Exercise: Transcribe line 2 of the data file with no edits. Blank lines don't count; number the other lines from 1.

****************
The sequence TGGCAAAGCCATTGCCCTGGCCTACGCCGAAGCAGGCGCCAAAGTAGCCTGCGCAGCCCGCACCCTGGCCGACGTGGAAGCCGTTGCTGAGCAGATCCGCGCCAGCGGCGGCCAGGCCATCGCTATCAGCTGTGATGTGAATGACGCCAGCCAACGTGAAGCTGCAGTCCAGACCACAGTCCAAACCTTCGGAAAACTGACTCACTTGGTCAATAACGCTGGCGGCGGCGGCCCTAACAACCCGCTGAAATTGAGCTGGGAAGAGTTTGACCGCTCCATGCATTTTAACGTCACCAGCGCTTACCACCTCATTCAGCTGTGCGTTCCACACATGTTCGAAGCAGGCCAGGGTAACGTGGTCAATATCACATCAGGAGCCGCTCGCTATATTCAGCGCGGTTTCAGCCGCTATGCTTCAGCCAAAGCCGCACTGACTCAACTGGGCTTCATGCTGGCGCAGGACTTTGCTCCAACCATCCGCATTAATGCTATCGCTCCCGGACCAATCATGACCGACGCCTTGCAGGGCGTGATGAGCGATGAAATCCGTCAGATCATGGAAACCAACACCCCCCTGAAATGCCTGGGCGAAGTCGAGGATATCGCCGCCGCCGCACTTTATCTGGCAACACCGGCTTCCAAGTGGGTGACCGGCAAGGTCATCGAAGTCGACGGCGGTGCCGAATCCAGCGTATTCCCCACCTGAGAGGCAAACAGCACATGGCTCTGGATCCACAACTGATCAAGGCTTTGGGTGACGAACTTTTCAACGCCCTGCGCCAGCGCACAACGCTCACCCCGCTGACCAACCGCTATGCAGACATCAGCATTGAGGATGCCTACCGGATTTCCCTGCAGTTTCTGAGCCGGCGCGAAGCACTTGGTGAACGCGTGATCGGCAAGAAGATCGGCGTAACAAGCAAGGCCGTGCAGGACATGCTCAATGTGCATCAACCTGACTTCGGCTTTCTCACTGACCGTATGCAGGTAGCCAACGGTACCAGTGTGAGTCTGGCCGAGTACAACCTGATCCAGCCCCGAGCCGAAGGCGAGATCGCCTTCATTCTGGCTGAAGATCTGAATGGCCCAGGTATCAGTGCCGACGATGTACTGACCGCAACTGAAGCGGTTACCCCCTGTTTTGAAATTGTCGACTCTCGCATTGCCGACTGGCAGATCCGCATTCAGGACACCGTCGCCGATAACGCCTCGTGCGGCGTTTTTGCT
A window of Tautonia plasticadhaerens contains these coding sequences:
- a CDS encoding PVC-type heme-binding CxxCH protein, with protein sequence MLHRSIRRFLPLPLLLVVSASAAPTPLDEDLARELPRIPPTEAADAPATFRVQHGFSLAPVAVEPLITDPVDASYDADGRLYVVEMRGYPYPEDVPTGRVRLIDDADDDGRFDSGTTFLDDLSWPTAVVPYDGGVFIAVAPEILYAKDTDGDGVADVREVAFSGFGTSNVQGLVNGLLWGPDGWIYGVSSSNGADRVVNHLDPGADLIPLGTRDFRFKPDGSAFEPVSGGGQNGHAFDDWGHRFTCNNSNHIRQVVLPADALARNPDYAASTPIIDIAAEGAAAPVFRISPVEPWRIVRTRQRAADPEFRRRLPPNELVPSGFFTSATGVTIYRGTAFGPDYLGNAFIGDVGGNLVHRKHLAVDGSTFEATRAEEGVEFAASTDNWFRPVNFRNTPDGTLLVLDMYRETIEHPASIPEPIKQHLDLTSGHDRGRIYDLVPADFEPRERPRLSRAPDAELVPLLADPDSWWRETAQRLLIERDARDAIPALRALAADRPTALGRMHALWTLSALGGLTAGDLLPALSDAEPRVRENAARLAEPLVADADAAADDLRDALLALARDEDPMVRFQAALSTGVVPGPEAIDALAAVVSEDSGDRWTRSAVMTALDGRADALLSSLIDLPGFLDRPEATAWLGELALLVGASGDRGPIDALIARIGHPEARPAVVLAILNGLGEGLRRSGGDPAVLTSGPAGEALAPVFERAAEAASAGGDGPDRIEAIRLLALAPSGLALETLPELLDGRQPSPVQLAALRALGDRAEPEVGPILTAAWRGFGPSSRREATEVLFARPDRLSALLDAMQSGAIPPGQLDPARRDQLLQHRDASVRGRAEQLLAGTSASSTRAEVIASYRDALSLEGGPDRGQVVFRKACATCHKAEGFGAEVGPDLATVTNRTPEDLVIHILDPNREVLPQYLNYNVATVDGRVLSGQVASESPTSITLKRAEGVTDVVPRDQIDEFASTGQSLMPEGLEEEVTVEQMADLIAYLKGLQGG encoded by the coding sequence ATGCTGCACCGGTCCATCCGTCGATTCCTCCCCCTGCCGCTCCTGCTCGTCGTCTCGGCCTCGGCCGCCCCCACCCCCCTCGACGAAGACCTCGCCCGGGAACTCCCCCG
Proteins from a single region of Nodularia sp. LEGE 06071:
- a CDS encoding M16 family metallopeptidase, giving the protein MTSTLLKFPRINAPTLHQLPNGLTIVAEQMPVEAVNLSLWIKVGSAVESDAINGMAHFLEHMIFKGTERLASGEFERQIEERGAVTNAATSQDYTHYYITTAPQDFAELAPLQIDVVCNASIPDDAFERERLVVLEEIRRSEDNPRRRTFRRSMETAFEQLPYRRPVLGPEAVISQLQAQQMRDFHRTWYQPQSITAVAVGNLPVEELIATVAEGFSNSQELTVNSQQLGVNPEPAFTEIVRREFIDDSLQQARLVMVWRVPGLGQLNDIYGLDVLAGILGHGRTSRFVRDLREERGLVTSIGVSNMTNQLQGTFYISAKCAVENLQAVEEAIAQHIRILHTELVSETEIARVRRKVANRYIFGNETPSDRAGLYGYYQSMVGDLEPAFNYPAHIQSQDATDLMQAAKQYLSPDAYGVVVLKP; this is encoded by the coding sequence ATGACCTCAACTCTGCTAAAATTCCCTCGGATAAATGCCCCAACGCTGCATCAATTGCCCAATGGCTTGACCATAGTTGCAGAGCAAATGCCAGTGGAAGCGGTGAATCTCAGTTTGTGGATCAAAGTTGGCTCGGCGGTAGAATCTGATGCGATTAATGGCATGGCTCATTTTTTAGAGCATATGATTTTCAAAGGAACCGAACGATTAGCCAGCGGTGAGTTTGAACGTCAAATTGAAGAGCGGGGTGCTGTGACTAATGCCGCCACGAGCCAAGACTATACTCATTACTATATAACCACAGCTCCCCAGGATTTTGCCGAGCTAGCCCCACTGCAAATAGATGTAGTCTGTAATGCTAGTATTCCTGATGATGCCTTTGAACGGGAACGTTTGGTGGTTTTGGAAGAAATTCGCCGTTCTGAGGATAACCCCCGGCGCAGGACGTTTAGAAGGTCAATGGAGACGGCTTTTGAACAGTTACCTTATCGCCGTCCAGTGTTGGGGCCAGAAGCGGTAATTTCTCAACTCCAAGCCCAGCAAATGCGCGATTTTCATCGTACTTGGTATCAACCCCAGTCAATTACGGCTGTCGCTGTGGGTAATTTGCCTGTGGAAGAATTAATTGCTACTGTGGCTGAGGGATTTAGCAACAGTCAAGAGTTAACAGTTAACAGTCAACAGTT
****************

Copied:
A window of Tautonia plasticadhaerens contains these coding sequences: